The Failure to Find a Vaccine
Last February, David Baltimore, Nobel laureate, and president of the AAAS (American Association for the Advancement of Science) had some very bleak words to share, “We have been trying to make an HIV vaccine since the day HIV was discovered. In 1984 we were told that as the virus had been found, a vaccine should be just around the corner,” he stated to a group participating in the yearly AAAS conference in Boston. Baltimore noted that scientists persist in predicting a vaccine within a decade, but that they have made this prediction every year since 1984. He feels that even now, the vaccine is still a decade away from discovery.
The latest reports from the Centers for Disease Control and Prevention (CDC) gave a depressing spin to these words as the approximate figures relating to new HIV infections in the United States rose to 40% per year over the past decade. Over half of these new infections were found in gay and bisexual men; African-Americans were found to have seven times the risk of getting a new infection as compared to Whites, with Latinos contracting the infection three times more often. The figures for HIV and AIDS in the third world are even more frightening.
While the past 25 years of medical research have failed to produce an HIV vaccine, a cure seems to be every bit as out of reach. While HIV can kill specific immune cells, it can also remain dormant within the gastrointestinal tract, within certain tissues, and within the central nervous system. The virus then lies in wait, looking for a way to break out and attack the body full on. Finding a way to effect the total eradication of the infection is always just out of the grasp of the scientific community.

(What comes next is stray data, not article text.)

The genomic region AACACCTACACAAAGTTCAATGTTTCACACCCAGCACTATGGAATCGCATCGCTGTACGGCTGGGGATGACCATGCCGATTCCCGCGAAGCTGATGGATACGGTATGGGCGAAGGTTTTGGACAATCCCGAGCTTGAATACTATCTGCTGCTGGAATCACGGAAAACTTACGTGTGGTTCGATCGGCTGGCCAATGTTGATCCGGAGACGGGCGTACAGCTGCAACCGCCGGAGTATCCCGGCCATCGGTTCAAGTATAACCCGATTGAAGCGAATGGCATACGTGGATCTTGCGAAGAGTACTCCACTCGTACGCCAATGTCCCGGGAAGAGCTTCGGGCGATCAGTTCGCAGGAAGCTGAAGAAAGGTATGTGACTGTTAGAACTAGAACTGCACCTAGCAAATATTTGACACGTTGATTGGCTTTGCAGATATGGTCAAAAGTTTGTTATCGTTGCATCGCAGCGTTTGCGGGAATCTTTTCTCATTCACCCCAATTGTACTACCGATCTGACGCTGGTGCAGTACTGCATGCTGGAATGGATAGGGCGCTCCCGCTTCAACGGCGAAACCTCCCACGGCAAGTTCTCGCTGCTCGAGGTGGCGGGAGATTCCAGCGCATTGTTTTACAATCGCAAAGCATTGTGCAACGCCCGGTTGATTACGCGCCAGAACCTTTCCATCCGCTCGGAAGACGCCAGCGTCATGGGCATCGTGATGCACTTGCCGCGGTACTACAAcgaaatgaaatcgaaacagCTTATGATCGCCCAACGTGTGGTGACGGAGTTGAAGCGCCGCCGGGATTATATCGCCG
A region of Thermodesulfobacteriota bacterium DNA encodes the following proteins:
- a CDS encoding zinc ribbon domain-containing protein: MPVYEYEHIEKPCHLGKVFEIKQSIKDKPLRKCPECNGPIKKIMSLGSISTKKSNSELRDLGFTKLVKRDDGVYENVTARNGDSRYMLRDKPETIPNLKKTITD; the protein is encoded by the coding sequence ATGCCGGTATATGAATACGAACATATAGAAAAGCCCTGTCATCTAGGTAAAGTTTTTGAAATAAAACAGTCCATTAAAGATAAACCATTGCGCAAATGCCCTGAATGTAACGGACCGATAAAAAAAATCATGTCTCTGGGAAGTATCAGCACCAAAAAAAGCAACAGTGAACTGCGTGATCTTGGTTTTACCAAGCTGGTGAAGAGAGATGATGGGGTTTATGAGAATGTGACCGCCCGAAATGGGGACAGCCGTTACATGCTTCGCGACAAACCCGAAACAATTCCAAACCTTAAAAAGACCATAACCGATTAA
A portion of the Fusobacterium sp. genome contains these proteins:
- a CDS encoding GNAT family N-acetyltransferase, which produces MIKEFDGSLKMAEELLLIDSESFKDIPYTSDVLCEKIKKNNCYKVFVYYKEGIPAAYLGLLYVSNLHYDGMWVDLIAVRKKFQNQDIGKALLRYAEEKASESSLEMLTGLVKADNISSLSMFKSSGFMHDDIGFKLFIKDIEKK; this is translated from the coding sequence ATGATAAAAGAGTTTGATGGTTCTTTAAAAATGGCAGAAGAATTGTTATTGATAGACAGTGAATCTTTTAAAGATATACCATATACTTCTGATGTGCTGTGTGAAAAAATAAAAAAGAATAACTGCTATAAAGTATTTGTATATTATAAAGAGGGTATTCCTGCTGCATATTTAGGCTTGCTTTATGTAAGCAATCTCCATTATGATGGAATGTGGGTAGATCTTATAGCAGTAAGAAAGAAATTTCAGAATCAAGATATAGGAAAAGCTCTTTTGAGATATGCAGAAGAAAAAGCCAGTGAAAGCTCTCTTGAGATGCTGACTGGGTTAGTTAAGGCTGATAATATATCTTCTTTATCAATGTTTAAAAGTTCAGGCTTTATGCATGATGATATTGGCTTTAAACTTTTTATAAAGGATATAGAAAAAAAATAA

Because of this, the campaign for sexual hygiene remains the great white hope in the world's fight against HIV/AIDS. Educating the public about safe sex and condom distribution programs prevent HIV/AIDS every bit as well as a vaccine and also serve to prevent other sexually transmitted diseases (STDs). Epidemiologists have also concluded that circumcision can lead to a reduction in the risk of transmitting HIV by up to 60%.
Then again, protease inhibitors and other HIV drugs have changed the virus from a death sentence to a lengthy, but controllable situation. One treatment protocol known as HAART (highly active antiretroviral therapy) is quite effective in reducing the levels of the virus in the body, making the risk of transmission almost nil. Due to this success, scientists are now looking into the benefit of treating high risk groups with such drugs before they are exposed to the virus.
The upshot is that the scientific community has a lot of great ideas to explore in their fight against HIV, but the funding is not always in abundant supply or focused in the right direction. Some medical researchers feel that public health policy is not crafted in favor of finding the funding to eradicate HIV/AIDS